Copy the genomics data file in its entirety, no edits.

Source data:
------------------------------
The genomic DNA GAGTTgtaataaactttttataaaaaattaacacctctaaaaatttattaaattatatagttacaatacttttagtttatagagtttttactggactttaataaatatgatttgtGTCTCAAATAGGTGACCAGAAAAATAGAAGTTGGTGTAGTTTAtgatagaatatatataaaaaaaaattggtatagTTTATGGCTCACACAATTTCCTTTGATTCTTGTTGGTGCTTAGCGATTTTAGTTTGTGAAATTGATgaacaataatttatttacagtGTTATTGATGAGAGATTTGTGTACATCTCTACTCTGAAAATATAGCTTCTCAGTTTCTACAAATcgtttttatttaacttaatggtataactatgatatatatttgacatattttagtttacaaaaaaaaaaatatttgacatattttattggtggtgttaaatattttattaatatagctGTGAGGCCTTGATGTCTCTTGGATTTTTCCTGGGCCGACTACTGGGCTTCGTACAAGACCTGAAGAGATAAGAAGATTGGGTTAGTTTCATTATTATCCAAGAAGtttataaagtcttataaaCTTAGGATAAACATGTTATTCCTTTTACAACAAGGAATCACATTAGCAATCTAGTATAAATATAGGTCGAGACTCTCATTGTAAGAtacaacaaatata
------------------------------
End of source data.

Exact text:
The genomic DNA GAGTTgtaataaactttttataaaaaattaacacctctaaaaatttattaaattatatagttacaatacttttagtttatagagtttttactggactttaataaatatgatttgtGTCTCAAATAGGTGACCAGAAAAATAGAAGTTGGTGTAGTTTAtgatagaatatatataaaaaaaaattggtatagTTTATGGCTCACACAATTTCCTTTGATTCTTGTTGGTGCTTAGCGATTTTAGTTTGTGAAATTGATgaacaataatttatttacagtGTTATTGATGAGAGATTTGTGTACATCTCTACTCTGAAAATATAGCTTCTCAGTTTCTACAAATcgtttttatttaacttaatggtataactatgatatatatttgacatattttagtttacaaaaaaaaaaatatttgacatattttattggtggtgttaaatattttattaatatagctGTGAGGCCTTGATGTCTCTTGGATTTTTCCTGGGCCGACTACTGGGCTTCGTACAAGACCTGAAGAGATAAGAAGATTGGGTTAGTTTCATTATTATCCAAGAAGtttataaagtcttataaaCTTAGGATAAACATGTTATTCCTTTTACAACAAGGAATCACATTAGCAATCTAGTATAAATATAGGTCGAGACTCTCATTGTAAGAtacaacaaatata